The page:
Family Illustration getting ready before the flightNo judgement here: hand over your phone to your kid the moment they’re bored on a flight. It’s a great way to kill time without disturbing other passengers, so give your child free reign of a tablet or smartphone. Before you leave, download new games and movies for your child. I pack some kid-sized headphones, too, so the rest of the passengers won’t give me the evil eye when they are forced to hear the “creature report” on Octonauts.

Before you get to the airport, also spend some time toddler-proofing your phone. Otherwise, your child may take control of your phone and remove apps, randomly call a stranger, or browse questionable YouTube videos.

While these general tips will help you avoid most of the struggles when flying with your children, each age group is different and presents their own set of travelling challenges. Here are some age-specific tips, along with packing essentials to help your little one feel happy and safe on a flight.

For Babies

Packing Essentials: Extra diapers, change of clothes, blanket, milk/formula

Take Nap and Bedtimes into Account

It’s cute when parents think their baby will sleep through a red-eye flight. I’ve made that mistake, and I caution you: don’t do it. Schedule your flights around your baby’s sleeping routine. Chances are small that a baby will peacefully slumber through a red-eye or nap on the mid-day flight if it doesn’t match their sleep schedule.

Make Kindness Your MO

Treat everyone on the plane with kindness, even the unhelpful stewardess and the eye-rolling passengers. If I’m overly sensitive to the other passengers and the fact that none of them want to sit near a baby, they reciprocate with kindness. One parent went so far as to make goodie bags for the passengers around them on their baby’s first flight. Though you’re certainly not expected to make a mini care package to your fellow travelers, a kind gesture goes a long way.

For Toddlers

Packing essentials: Sippy cup, smartphone, new toys, comfort item

Give Them Lots of Love

Children are keen at sensing their parent’s stress, and they can then mimic those feelings, especially as toddlers. Be ready to shower your child with extra hugs and kisses during your flight. The affection will ease their fears in an unfamiliar place and reassure them that everything is going to be alright. I make a point to check in on my toddler’s wellbeing frequently on a flight and offer my lap as a pillow and my hand for back rubs.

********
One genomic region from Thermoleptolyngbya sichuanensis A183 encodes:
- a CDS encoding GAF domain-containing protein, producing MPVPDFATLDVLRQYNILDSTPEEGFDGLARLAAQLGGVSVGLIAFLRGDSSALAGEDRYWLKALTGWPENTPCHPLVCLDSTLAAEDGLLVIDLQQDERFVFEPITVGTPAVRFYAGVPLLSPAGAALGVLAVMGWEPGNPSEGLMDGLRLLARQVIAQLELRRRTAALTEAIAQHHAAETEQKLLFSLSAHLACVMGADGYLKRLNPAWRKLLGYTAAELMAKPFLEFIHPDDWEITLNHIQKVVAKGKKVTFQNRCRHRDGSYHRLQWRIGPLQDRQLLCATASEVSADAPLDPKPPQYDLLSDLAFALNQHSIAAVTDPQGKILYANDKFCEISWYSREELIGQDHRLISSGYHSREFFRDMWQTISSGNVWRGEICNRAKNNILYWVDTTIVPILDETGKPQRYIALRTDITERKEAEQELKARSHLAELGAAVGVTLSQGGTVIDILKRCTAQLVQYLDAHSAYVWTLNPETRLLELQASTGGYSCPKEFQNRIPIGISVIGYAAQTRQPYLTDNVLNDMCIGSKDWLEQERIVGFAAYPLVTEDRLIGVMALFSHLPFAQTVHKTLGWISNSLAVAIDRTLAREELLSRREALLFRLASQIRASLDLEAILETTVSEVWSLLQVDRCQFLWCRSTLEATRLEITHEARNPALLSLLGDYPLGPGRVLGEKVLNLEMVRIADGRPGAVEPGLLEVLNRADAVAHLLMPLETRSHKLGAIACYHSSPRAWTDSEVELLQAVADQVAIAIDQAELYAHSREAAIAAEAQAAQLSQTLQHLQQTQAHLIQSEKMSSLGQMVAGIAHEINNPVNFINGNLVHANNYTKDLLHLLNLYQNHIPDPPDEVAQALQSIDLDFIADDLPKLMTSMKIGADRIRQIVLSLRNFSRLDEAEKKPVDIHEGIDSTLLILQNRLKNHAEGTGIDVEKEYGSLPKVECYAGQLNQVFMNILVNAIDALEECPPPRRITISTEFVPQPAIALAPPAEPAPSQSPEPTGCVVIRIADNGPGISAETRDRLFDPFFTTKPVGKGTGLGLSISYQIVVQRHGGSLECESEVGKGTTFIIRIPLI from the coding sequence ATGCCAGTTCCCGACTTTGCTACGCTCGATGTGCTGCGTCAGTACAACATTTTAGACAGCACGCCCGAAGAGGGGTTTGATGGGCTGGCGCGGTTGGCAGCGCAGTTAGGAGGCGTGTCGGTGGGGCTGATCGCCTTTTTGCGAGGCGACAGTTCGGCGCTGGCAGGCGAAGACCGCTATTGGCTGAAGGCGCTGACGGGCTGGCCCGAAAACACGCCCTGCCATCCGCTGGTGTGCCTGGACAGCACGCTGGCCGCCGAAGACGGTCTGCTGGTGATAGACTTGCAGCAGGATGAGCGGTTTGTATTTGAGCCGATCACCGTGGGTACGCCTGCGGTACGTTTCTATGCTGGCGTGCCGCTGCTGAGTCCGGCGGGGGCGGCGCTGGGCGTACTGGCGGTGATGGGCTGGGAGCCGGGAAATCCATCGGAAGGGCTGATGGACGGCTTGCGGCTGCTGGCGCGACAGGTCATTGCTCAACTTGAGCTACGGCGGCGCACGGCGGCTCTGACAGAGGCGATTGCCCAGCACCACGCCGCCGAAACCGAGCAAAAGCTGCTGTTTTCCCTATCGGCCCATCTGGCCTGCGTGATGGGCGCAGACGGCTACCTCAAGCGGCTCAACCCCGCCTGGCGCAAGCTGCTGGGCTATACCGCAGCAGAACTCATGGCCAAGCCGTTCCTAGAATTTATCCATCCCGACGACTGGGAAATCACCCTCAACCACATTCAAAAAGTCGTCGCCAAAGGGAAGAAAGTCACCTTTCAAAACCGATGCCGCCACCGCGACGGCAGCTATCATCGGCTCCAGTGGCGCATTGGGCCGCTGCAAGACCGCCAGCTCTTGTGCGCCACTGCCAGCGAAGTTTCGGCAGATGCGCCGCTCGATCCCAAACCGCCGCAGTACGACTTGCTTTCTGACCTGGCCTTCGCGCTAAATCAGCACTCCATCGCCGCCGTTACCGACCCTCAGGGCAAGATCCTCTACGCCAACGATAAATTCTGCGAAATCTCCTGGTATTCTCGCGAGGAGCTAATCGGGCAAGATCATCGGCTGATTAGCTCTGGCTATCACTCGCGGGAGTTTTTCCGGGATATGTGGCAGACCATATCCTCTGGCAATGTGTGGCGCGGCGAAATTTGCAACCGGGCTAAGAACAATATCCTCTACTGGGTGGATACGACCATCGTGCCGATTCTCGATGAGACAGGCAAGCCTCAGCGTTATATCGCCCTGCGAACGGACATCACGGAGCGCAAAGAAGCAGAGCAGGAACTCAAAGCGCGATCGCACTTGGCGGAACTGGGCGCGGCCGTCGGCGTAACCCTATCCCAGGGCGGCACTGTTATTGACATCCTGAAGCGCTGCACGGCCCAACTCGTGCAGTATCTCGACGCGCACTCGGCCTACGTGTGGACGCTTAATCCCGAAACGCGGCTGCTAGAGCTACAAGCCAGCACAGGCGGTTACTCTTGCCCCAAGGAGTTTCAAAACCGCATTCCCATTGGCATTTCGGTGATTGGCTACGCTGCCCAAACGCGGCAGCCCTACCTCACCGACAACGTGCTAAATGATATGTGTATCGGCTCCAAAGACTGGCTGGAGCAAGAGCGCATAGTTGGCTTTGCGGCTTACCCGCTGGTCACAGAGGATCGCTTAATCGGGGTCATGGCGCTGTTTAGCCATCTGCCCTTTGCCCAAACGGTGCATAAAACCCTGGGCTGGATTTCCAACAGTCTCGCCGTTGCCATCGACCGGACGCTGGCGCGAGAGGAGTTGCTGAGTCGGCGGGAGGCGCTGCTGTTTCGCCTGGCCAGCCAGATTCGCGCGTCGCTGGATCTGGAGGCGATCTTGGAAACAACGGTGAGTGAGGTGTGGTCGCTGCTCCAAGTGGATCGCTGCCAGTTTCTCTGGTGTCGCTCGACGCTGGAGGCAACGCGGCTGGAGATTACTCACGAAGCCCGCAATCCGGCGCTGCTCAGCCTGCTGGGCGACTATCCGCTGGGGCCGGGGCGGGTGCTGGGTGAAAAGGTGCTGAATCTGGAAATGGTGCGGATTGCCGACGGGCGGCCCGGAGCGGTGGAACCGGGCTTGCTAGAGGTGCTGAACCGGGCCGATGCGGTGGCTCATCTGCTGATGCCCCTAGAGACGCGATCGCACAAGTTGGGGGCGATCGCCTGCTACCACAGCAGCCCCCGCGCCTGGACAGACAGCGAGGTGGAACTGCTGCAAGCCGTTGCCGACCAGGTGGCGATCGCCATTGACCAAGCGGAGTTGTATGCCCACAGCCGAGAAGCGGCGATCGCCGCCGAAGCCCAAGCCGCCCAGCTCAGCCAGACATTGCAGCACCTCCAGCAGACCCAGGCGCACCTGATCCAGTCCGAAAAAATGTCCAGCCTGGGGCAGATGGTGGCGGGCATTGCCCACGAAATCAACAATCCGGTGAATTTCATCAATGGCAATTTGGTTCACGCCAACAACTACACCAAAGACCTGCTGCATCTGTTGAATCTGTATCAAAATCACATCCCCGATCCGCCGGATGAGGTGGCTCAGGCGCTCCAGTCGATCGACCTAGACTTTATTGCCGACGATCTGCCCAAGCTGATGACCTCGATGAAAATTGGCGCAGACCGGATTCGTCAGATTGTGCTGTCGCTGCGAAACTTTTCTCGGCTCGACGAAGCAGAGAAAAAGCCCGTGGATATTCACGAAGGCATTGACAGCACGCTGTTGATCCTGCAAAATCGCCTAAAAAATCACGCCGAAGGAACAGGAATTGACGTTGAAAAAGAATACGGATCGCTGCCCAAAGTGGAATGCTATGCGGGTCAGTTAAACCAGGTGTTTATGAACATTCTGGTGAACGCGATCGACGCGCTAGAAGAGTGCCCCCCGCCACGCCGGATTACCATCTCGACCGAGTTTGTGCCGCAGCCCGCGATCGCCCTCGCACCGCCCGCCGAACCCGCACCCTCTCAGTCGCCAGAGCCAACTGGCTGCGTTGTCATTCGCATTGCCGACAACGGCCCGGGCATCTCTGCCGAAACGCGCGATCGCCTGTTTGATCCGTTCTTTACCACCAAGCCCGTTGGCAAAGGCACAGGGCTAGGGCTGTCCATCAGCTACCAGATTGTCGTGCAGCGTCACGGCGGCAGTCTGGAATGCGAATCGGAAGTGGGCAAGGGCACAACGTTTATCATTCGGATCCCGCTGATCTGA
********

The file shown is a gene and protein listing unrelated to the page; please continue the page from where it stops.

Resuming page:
Bring a Comfort Item

I always bring my child’s lovie, his special toy he can’t leave home without. A favorite plush animal or blanket helps kids feel happy and safe when they’re on a potentially scary airplane ride. But keep a vigilant eye on the lovie—the last thing you want is to misplace your kid’s favorite item.

For Older Children

Packing Essentials: Small carry-on, simple crafts, tech devices, kid-friendly headphones

Teach Proper Etiquette

While a lesson in airplane courtesy will be ignored by my toddler in my home, older children will often listen to and hopefully follow behavior standards on a flight. Advise them to refrain from any actions that will disturb other passengers or brand you as “that family” by the flight crew. This includes talking loudly, aggressively playing with the tray table, touching all the buttons, repeatedly moving the seat up and down, and using the aisles as a lap track.

Put Them in Charge of Their Bag

Past toddler-hood, I put my child in charge of their own carry-on luggage. Consider a backpack or a small suitcase with wheels. I give my young child free range to pack their bag, reminding them that I make final editing decisions. Books, self-containing toy sets, and card games like Go Fish are great items for older children.Todder adventures on thier first family trip abroad

Flight Relaxation Tips for Parents

Once my little ones are happy, I do some things to keep myself comfortable on a flight, too. Here are some ways parents can relax during air travel.

  • Bring a good travel pillow. Travel pillows come in all shapes today—from a three-armed J pillow to an expanding foam pillow. The extra neck support relieves tension in my neck and shoulders that builds up if my child acts up during the flight.
  • Change into slipper socks. Removing my shoes during a flight is a tiny bit of relief, but I don’t want to walk around on the plane without my shoes. I bring a pair of slipper socks that I change into so I feel hygienic while I walk around the plane.
  • Use a face mist. Airplanes are notoriously dry—the outside air pumped in is void of moisture at high altitudes. Face mists are my favorite way to hydrate my face. Full of calming scents, they’re a wonderful luxury to indulge in throughout the flight.

You can never be too prepared for a flight. Even if the flight doesn’t go well, go into it determined that you won’t feel guilty if your child has a YouTube-worthy meltdown. You are a great parent, and a flight is a small blip of your child’s life.

What’s your number one life saving tip when flying with your little ones?

Comment below, and share this article with friends who are planning a summer getaway with their kids.

Krystal Rogers-Nelson

Krystal is a freelance writer, artist and child-wrangler. She lives in Salt Lake City, Utah where she spends a lot of her time giving piggyback rides to her three year old and hugging trees. With a B.A. in International Studies from Humboldt State University, she is an experienced world traveler and sustainable living guru. When she can sneak some alone time, she’s either planning her next travel adventure or making art.